St. Joseph Health, as part of its continuous focus on obesity prevention, has devised an innovative program called “Healthy 4 Life,” to provide NAPA County school children with education on healthy eating.
While one in three American children is considered overweight or obese, in Napa County the numbers are mind-boggling: 40% of 5th, 7th and 9th grade students (and 60% of adults) are overweight or obese. Obesity puts these children and adults in greater risk of developing high blood pressure, type 2 diabetes, heart disease, and other health complications.
St. Joseph Health, Queen of the Valley Medical Center, in Napa, through its “Healthy 4 Life” campaign, provides pre-school children and children attending grades K-12 at Napa Valley Unified School District with nutritional activities and physical fitness.
Jeff Kresge, Healthy 4 Life Program Manager at Queen of the Valley Medical Center says:
“Proper diet and exercise are early interventions that prevent future health problems while increasing mental function and academic performance. But to achieve a healthy lifestyle, children need education, and that’s what Healthy 4 Life provides. There’s a tremendous need to address the rising trends in obesity, and this program is helping children build habits that will keep them fit and well as they grow.”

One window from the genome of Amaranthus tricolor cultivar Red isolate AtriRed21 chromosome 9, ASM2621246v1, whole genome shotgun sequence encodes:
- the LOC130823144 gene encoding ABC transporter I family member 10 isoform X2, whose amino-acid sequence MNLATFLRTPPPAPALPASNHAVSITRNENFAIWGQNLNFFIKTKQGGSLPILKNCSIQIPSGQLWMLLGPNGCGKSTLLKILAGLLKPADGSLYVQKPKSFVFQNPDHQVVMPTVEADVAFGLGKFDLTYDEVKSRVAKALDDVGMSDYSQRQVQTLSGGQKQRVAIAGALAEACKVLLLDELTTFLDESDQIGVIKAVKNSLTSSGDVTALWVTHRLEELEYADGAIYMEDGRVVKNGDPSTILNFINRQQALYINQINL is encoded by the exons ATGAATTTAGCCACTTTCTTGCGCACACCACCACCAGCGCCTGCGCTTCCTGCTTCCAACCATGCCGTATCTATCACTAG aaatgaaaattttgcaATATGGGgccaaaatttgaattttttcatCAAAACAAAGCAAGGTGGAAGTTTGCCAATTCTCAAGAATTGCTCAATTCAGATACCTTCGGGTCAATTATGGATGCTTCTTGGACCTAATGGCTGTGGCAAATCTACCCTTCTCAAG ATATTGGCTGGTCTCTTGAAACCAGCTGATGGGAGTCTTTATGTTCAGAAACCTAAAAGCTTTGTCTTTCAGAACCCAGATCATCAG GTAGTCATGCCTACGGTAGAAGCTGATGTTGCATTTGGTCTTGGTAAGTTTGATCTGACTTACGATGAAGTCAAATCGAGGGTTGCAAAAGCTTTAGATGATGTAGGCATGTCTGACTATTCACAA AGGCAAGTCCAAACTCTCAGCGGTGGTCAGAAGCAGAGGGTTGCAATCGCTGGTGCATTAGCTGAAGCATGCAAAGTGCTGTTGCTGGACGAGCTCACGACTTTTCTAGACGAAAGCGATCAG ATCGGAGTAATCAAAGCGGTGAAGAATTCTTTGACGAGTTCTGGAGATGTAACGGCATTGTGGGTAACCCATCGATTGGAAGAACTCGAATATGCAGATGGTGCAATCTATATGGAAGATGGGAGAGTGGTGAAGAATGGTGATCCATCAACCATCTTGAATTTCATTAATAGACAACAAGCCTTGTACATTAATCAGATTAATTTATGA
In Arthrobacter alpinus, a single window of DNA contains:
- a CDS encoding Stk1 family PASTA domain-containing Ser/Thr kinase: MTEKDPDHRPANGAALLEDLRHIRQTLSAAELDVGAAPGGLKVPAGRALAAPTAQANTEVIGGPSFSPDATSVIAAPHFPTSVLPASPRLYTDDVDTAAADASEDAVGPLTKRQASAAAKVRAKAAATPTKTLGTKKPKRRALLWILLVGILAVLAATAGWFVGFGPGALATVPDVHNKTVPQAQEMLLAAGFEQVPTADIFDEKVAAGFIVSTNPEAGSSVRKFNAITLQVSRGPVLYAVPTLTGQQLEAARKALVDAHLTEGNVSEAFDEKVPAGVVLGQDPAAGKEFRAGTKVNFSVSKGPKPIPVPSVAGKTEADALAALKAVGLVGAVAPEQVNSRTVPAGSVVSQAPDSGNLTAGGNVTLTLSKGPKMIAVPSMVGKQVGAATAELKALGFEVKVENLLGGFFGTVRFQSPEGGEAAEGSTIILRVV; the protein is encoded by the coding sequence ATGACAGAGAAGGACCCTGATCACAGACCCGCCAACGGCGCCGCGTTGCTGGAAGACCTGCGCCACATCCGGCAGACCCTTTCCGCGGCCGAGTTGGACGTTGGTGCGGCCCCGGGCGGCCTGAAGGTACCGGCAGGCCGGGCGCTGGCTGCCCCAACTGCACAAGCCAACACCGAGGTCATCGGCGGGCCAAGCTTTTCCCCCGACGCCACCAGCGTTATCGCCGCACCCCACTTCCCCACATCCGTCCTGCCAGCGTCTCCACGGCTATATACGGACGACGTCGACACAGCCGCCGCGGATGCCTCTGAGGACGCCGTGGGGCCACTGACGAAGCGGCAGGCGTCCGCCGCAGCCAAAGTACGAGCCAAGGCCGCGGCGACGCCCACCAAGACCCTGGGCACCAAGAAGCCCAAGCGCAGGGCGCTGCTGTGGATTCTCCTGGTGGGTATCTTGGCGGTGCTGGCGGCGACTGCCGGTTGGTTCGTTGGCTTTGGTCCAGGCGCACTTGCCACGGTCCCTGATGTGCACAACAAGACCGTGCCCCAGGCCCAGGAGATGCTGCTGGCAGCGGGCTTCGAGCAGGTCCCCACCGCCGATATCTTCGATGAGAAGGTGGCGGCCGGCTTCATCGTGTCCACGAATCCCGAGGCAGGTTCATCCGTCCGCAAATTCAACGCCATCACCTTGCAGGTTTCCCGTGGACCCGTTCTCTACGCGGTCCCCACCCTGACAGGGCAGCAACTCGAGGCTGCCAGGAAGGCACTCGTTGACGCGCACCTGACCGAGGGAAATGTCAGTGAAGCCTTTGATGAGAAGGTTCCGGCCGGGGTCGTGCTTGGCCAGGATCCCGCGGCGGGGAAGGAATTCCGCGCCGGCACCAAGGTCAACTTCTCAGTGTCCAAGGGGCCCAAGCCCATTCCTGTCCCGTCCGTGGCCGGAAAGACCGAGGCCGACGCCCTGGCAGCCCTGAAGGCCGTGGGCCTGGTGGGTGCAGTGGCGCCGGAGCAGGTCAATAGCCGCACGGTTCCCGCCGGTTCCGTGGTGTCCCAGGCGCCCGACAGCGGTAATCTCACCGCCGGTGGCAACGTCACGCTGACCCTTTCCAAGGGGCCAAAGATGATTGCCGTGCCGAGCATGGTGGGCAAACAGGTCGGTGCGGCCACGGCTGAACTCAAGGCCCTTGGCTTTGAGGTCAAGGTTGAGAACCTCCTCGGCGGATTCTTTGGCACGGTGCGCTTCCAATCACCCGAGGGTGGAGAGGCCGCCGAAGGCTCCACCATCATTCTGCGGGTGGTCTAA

Registered dietitians visit the schools and teach children various nutritional concepts such as importance of eating breakfast and replacing sugar-sweetened drinks with water and milk. Children are engaged in dancing and active games with the help of certified instructors. And the activities aren’t just for the children alone. Since healthy lifestyle starts at home, the parents of preschoolers are also offered tips on various topics such as healthy eating on a budget, portion control, and cooking. As a result, the students are motivated to spend more time in physical activity and maintain a healthy diet.
The full and half-day workshops are held each year and are free to the children and their family. The program is developed in partnership with the American Academy of Pediatrics and community partners.
St. Joseph Health believes these early intervention techniques will stop future health problems, improve academic performance and teach children healthy lifestyle skills they can carry into adulthood.